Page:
by Silvia Moreno-Garcia
Reviewed by SA
Magic. Sometimes you pick up a book, and you just feel the magic flowing through it. Signal to Noise was a novel that surprised me in the way it caught me so early on; there was an instant connection between reader and characters, and the magic in the music just compelled me to read more.
Summary – Curtesy of Goodreads:
Mexico City, 1988: Long before iTunes or MP3s, you said “I love you” with a mixtape. Meche, awkward and fifteen, has two equally unhip friends — Sebastian and Daniela — and a whole lot of vinyl records to keep her company. When she discovers how to cast spells using music, the future looks brighter for the trio. With help from this newfound magic, the three friends will piece together their broken families, change their status as non-entities, and maybe even find love…
Mexico City, 2009: Two decades after abandoning the metropolis, Meche returns for her estranged father’s funeral. It’s hard enough to cope with her family, but then she runs into Sebastian, and it revives memories from her childhood she thought she buried a long time ago. What really happened back then? What precipitated the bitter falling out with her father? And, is there any magic left?
I can’t think of any teenager that didn’t dream of magic when they were young. Who dreamed of being able to influence events, to make the world go their way, especially in that awkward period of your life where everything is zits and school and crushes. Meche is no different: she is a smart young woman who struggles with boys she likes and teachers that cause her trouble. Her friends are as awkward as her, each trying to navigate high school and adolescence. So of course when Meche realizes she can use her record collection to influence the future, the three of them take matters into their own hands.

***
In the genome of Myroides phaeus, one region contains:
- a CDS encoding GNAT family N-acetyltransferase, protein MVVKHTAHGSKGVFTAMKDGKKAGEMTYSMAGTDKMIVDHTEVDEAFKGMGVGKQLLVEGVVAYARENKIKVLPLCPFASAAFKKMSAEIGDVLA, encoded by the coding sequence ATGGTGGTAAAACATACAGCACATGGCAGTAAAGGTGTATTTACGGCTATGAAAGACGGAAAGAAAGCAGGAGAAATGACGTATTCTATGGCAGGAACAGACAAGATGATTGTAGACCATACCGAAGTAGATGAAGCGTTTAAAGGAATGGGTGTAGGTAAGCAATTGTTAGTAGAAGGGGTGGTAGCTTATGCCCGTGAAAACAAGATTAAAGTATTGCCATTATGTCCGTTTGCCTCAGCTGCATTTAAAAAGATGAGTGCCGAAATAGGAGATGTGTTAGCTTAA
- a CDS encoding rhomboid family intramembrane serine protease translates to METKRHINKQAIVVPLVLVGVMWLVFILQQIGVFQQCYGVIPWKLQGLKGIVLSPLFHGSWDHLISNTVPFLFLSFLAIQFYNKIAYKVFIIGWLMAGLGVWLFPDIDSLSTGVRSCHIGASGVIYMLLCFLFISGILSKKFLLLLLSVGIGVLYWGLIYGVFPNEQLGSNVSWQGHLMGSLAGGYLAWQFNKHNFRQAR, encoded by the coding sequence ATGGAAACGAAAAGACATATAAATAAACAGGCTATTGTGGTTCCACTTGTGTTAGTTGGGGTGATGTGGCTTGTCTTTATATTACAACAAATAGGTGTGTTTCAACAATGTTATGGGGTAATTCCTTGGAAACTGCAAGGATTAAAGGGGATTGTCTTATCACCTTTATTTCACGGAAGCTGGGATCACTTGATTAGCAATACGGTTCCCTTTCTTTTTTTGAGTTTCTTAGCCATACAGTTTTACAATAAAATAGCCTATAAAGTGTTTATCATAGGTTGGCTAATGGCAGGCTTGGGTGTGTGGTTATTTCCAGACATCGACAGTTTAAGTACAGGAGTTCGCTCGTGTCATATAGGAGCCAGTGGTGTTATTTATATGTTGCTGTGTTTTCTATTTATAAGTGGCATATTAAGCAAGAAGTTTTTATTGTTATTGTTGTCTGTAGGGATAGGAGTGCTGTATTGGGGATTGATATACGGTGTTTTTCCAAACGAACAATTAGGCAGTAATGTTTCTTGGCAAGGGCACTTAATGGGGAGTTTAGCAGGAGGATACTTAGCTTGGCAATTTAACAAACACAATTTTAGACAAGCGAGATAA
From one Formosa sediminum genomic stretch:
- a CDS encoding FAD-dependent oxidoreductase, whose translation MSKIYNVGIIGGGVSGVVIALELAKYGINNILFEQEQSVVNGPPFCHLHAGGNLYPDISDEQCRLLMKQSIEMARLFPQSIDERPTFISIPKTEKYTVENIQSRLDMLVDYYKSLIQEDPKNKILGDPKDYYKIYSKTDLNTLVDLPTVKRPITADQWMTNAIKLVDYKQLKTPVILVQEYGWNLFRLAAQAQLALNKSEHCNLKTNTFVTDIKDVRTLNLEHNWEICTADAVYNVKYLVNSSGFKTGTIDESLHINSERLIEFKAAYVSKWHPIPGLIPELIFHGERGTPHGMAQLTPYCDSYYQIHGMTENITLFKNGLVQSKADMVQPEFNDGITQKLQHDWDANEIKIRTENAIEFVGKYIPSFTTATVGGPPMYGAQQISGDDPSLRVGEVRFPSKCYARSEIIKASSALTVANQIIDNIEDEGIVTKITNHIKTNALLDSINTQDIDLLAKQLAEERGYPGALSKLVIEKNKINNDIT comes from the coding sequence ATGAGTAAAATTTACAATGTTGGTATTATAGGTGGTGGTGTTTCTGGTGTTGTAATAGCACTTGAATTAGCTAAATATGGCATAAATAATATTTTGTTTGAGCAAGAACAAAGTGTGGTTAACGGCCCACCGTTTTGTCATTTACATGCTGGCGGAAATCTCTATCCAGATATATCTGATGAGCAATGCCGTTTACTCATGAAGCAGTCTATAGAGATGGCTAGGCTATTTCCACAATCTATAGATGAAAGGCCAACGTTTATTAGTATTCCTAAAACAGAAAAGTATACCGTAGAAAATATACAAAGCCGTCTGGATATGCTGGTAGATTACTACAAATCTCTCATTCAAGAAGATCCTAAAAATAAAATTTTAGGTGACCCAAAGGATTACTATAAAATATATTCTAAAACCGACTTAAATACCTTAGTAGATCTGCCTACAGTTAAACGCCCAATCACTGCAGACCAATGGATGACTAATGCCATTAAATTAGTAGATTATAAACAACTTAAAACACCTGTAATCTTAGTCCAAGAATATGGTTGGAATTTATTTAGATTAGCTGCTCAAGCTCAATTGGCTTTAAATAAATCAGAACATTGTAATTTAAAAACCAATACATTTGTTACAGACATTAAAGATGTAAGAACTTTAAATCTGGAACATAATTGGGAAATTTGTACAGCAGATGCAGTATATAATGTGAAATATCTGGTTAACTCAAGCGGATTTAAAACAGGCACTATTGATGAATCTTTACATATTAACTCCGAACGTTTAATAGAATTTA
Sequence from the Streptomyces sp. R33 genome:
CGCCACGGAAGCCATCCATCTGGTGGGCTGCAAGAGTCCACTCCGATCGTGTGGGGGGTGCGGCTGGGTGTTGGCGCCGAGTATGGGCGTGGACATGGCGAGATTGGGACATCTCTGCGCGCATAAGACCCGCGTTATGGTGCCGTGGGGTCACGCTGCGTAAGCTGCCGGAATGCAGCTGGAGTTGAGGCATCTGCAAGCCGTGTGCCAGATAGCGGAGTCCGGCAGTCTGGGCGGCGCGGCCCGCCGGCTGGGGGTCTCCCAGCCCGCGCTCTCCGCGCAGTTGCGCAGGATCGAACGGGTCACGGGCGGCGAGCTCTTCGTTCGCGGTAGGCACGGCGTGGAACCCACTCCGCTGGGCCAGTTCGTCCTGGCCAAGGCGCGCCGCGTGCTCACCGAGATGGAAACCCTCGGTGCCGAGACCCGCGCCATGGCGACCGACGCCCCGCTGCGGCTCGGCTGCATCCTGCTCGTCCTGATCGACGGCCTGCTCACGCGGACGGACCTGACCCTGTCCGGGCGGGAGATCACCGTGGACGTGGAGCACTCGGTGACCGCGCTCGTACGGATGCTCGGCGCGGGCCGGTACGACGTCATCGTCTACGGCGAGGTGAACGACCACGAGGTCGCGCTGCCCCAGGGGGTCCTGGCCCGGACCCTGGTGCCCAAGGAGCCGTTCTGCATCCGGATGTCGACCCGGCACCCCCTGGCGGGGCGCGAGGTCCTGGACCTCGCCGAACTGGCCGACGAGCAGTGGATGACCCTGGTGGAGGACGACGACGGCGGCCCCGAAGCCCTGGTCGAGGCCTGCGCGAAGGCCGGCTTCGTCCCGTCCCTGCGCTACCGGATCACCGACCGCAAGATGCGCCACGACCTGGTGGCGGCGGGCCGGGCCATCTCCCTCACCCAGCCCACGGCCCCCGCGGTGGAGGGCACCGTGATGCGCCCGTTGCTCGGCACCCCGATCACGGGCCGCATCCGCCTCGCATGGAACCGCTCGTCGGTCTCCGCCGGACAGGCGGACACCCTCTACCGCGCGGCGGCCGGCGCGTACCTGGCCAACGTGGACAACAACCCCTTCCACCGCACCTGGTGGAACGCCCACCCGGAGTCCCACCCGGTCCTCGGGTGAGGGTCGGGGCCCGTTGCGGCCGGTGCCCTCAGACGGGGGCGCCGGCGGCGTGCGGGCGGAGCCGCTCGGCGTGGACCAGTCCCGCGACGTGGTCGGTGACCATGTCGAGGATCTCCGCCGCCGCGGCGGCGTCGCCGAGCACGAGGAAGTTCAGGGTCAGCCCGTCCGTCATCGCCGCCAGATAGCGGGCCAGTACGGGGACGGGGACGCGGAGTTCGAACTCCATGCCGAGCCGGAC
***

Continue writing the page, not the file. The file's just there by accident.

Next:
What’s fantastic is that the Magic comes from the music Meche loves, from classic rock to jazz, fantastic songs that don’t make you doubt for a second that magic really does exist. Someone even made a playlist from the songs mentioned int he novel – check it out here!
The one thing that annoyed me slightly when reading this novel was the lack of information on the rules of their magic. What are its limits? What can they do with records, and why is it that sometimes, music is not needed? However, I like to think that ads to the charm: the teens are inexperienced with Magic, they are not instantly experts. They go with what works, play and expand on stories and gut feelings. The magic is more, well, magical in that way.
The novel bounces from 1988 to 2009, between Meche the teen and Meche the woman. It is strange to see Meche in the present. She’s followed the career she always wanted to, lives in Europe, can be considered quite successful, and very accomplished. Yet there doesn’t seem to be any magic left in this present: it reads colder, maybe because of the death that hangs in the air. Sometimes it was hard to relate present Meche with the girl she used to be, but even so, the author still manages to make us care for the young woman.
Signal to Noise is a fun, peculiar novel. It’s magical in and of itself, enjoyable, and you can’t help but feel captivated by the plight of the awkward trio; while at the same time, I felt odd while reading it, a slight worry in the pit of my stomach that I knew what was coming. Fueled by hints dropped by the author, some ominous foreboding hung over me. This did not make the read any less enjoyable, it only made it more unique.
Signal to Noise by Silvia Moreno-Garcia comes out February 10th.